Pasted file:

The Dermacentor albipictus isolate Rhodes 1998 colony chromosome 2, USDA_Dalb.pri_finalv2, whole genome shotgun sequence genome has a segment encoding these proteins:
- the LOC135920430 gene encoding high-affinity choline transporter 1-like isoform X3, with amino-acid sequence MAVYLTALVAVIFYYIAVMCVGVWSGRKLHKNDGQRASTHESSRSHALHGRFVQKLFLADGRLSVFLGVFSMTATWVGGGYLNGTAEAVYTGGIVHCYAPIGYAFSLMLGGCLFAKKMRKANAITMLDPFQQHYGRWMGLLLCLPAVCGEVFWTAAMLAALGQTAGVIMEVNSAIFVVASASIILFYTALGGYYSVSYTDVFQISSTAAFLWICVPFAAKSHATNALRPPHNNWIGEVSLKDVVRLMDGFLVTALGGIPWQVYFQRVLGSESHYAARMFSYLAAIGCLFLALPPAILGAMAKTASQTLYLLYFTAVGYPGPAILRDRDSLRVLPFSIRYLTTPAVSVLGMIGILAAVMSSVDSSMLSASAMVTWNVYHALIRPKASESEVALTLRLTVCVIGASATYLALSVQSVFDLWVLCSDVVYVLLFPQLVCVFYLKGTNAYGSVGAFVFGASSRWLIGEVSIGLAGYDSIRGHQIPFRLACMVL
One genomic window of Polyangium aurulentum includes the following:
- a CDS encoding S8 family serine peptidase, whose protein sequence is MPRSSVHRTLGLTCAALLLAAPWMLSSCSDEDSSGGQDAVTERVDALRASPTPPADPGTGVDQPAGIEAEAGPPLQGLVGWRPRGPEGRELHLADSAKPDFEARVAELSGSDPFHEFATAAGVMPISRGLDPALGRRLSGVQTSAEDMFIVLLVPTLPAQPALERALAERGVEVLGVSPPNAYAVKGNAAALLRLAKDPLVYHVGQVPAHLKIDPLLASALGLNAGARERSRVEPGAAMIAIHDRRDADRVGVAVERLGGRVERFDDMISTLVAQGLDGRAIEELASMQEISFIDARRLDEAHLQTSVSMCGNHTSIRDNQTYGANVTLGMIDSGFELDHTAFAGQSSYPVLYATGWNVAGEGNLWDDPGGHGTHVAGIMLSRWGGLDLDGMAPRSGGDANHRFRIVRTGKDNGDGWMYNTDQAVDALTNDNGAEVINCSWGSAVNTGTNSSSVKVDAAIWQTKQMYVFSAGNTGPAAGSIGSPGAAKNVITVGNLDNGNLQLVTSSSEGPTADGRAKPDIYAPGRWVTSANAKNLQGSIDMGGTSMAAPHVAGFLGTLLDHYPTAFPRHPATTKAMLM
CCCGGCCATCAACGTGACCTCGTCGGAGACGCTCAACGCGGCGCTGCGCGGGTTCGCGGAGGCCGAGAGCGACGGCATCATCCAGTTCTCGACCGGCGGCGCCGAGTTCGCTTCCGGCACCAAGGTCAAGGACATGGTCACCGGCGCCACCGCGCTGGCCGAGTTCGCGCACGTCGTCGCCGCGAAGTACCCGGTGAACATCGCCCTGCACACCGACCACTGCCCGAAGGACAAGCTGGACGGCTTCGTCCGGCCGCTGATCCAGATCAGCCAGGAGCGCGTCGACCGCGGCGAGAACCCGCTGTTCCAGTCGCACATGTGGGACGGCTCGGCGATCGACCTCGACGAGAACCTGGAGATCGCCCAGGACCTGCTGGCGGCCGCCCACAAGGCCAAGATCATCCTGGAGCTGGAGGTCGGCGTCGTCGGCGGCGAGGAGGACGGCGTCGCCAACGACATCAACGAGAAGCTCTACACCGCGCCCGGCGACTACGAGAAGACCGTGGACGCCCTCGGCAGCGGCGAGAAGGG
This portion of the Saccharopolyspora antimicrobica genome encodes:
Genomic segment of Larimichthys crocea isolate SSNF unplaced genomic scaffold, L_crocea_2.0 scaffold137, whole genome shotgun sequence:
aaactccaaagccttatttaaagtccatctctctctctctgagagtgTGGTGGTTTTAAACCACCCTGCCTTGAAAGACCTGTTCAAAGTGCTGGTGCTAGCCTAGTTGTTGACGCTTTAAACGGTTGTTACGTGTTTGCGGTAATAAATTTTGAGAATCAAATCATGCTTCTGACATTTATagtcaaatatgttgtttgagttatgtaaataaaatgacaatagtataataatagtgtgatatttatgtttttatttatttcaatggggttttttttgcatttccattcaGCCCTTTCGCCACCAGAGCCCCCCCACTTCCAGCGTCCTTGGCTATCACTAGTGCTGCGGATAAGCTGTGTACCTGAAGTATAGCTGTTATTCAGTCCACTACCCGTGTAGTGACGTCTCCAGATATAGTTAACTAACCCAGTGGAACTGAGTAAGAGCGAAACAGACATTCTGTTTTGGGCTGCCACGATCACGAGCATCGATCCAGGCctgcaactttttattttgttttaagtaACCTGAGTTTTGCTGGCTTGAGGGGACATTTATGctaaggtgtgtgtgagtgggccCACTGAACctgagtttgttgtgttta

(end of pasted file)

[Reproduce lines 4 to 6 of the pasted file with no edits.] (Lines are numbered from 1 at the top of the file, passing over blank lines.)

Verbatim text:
- a CDS encoding S8 family serine peptidase, whose protein sequence is MPRSSVHRTLGLTCAALLLAAPWMLSSCSDEDSSGGQDAVTERVDALRASPTPPADPGTGVDQPAGIEAEAGPPLQGLVGWRPRGPEGRELHLADSAKPDFEARVAELSGSDPFHEFATAAGVMPISRGLDPALGRRLSGVQTSAEDMFIVLLVPTLPAQPALERALAERGVEVLGVSPPNAYAVKGNAAALLRLAKDPLVYHVGQVPAHLKIDPLLASALGLNAGARERSRVEPGAAMIAIHDRRDADRVGVAVERLGGRVERFDDMISTLVAQGLDGRAIEELASMQEISFIDARRLDEAHLQTSVSMCGNHTSIRDNQTYGANVTLGMIDSGFELDHTAFAGQSSYPVLYATGWNVAGEGNLWDDPGGHGTHVAGIMLSRWGGLDLDGMAPRSGGDANHRFRIVRTGKDNGDGWMYNTDQAVDALTNDNGAEVINCSWGSAVNTGTNSSSVKVDAAIWQTKQMYVFSAGNTGPAAGSIGSPGAAKNVITVGNLDNGNLQLVTSSSEGPTADGRAKPDIYAPGRWVTSANAKNLQGSIDMGGTSMAAPHVAGFLGTLLDHYPTAFPRHPATTKAMLM
CCCGGCCATCAACGTGACCTCGTCGGAGACGCTCAACGCGGCGCTGCGCGGGTTCGCGGAGGCCGAGAGCGACGGCATCATCCAGTTCTCGACCGGCGGCGCCGAGTTCGCTTCCGGCACCAAGGTCAAGGACATGGTCACCGGCGCCACCGCGCTGGCCGAGTTCGCGCACGTCGTCGCCGCGAAGTACCCGGTGAACATCGCCCTGCACACCGACCACTGCCCGAAGGACAAGCTGGACGGCTTCGTCCGGCCGCTGATCCAGATCAGCCAGGAGCGCGTCGACCGCGGCGAGAACCCGCTGTTCCAGTCGCACATGTGGGACGGCTCGGCGATCGACCTCGACGAGAACCTGGAGATCGCCCAGGACCTGCTGGCGGCCGCCCACAAGGCCAAGATCATCCTGGAGCTGGAGGTCGGCGTCGTCGGCGGCGAGGAGGACGGCGTCGCCAACGACATCAACGAGAAGCTCTACACCGCGCCCGGCGACTACGAGAAGACCGTGGACGCCCTCGGCAGCGGCGAGAAGGG
This portion of the Saccharopolyspora antimicrobica genome encodes: